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Divorce – Protecting Your Mental Health

PFA - couple in white roomNo one enters into a marriage expecting it to result in divorce.  That said, greater than twenty % of first marriages end in divorce within five years, and 48 percent of marriages end by the 20-year point.  This is according to 2006-2010 data from the government’s National Survey of Family Growth. Separation and divorce are emotionally difficult events, but it is possible to have a healthy breakup.

Cooperation, communication and mediation

You will like feel a flood of emotions from the end of a marriage.  These include anger, grief, anxiety and fear.  At times, these feelings will surface when you least expect it.  This is normal.  You will notice that the intensity of these feelings will subside. In the meantime, be kind to yourself.  Psychologists have discovered that people who are kind and compassionate to themselves have an easier time managing the day-to-day difficulties of divorce.

Try not to think of the divorce as a battle. Divorce mediation is often a good alternative to courtroom proceedings. Trying to resolve  things can be frustrating and self-defeating as the problems that contributed to your divorce are likely to re-emerge during divorce negotiations. Research shows that mediation can be beneficial for emotional satisfaction, spousal relationships and children’s needs.

Sitting down and speaking with your soon-to-be-ex-spouse may be the last thing you want to do, but cooperation and communication make divorce healthier for everyone involved.  Talking to a psychologist or other type of counselor can help you get your thoughts out in the open, and help you organize your thoughts.

When kids are involved

Divorce can be a traumatic experience for children, but research suggests that most children adjust well within two years following the divorce; on the other hand, children often experience more problems when parents remain in high-conflict marriages instead of splitting up. During a divorce, parents can do a lot to ease the child’s transition. Do your best to keep any conflict away from the kids. Ongoing parental conflict increases kids’ risk of psychological and social problems.

It’s often helpful for divorcing parents to come up with a strategy and present it to their children together. And, keep the lines of communication open. Kids benefit from having honest conversations about the changes their family is experiencing.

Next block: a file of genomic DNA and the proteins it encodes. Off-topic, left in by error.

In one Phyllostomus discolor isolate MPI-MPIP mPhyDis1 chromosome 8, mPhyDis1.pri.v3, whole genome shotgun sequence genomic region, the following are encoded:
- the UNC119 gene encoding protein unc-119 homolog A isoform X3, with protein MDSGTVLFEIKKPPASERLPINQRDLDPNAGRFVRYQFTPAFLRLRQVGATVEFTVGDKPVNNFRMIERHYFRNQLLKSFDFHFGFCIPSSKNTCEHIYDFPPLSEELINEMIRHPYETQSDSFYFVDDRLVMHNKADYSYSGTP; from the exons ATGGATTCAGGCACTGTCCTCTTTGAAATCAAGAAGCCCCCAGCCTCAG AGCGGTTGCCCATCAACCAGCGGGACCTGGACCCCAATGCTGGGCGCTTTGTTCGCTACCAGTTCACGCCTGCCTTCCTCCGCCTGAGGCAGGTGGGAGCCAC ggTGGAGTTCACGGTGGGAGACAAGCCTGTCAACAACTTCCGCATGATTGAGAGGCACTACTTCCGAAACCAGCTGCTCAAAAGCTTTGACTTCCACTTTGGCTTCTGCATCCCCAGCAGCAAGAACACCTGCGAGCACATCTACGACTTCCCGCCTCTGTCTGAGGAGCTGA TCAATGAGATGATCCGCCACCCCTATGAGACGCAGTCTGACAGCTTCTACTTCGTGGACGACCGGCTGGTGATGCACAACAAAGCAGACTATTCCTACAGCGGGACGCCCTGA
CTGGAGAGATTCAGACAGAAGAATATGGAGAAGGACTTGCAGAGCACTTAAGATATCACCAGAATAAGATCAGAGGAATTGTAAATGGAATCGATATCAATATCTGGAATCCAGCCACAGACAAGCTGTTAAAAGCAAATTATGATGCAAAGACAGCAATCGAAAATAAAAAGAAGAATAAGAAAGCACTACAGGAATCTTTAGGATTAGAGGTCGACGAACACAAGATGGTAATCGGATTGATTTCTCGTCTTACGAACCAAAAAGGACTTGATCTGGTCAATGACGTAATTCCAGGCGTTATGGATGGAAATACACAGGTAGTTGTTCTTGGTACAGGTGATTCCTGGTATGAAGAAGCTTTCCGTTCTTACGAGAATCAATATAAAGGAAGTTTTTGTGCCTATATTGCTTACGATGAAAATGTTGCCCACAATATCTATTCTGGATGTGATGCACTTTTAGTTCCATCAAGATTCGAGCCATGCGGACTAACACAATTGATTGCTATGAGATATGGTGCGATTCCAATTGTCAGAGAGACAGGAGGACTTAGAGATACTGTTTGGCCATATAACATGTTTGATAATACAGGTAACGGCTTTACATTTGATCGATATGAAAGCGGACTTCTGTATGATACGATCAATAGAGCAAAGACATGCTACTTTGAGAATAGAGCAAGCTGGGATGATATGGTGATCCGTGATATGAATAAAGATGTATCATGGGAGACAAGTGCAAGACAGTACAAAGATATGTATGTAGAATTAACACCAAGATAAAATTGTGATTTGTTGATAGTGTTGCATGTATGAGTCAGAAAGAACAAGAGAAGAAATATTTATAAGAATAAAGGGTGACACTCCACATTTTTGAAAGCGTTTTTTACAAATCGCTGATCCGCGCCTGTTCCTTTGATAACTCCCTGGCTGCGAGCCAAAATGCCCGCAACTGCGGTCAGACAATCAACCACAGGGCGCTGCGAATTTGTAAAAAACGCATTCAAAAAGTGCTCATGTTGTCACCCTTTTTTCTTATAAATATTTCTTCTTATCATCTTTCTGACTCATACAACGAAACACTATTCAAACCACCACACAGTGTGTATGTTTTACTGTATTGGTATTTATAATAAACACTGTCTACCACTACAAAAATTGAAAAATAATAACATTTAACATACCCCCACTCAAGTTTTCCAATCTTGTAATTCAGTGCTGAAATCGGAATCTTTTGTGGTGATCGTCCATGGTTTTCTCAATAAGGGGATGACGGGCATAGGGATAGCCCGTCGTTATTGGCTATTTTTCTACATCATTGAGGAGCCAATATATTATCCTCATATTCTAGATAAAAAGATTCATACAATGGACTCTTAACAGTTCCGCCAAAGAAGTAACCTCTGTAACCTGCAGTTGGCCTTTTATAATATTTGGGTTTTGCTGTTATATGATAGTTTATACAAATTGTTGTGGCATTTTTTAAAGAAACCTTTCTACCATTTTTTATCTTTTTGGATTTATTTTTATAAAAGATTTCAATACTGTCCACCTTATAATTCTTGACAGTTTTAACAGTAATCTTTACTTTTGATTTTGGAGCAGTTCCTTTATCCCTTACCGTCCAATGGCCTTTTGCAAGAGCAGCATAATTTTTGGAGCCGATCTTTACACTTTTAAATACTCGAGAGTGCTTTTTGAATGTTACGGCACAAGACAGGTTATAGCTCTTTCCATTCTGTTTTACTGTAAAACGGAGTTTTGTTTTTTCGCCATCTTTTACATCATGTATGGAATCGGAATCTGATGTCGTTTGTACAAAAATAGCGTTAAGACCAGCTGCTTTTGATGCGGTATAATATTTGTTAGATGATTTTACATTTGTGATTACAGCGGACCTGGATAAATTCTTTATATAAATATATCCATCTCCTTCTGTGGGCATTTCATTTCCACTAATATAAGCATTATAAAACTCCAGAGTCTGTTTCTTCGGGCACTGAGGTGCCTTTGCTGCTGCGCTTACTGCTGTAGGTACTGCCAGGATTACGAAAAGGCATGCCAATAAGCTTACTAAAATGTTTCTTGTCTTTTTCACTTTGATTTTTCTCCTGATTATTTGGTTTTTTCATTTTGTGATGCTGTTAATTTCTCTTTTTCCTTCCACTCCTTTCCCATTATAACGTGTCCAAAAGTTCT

In many cases, sudden change can be hard on children. If appropriate, give them a few weeks’ notice before moving them to a new home, or before one spouse moves out.  You may benefit from minimizing changes as much as possible in the months and years following a divorce.

Children do better when they maintain close contact with both parents. Research suggests that kids who have a poor relationship with one or both parents may have a harder time dealing with family upheaval. Parent education programs that focus on improving the relationship between parents and their kids have been shown to help children cope better in the months and years following the divorce.

Taking care of your needs

The changes brought on by separation and divorce can be overwhelming. But now more than ever, it’s important to take care of yourself.  Lean on your support network, turning to family and friends for assistance and comfort. Formal support groups can also help you cope with the many emotions of a marriage ending.

To stay positive as you start a new chapter, try getting involved in activities you used to love but haven’t done in a while. Or try new hobbies and activities. Stay physically healthy by eating right and getting exercise.

How psychologists can help

Divorce is a challenging time for the entire family. Divorcing parents and their children can benefit from speaking to a counselor or psychologist to help them deal with their emotions and adjust to the changes. A psychologist can also help you think carefully about what went wrong in your marriage.  This can help you avoid repeating any negative patterns in your subsequent relationship.

The above appears in writings from the American Psychological Association.

For more, http://www.apa.org/topics/divorce/

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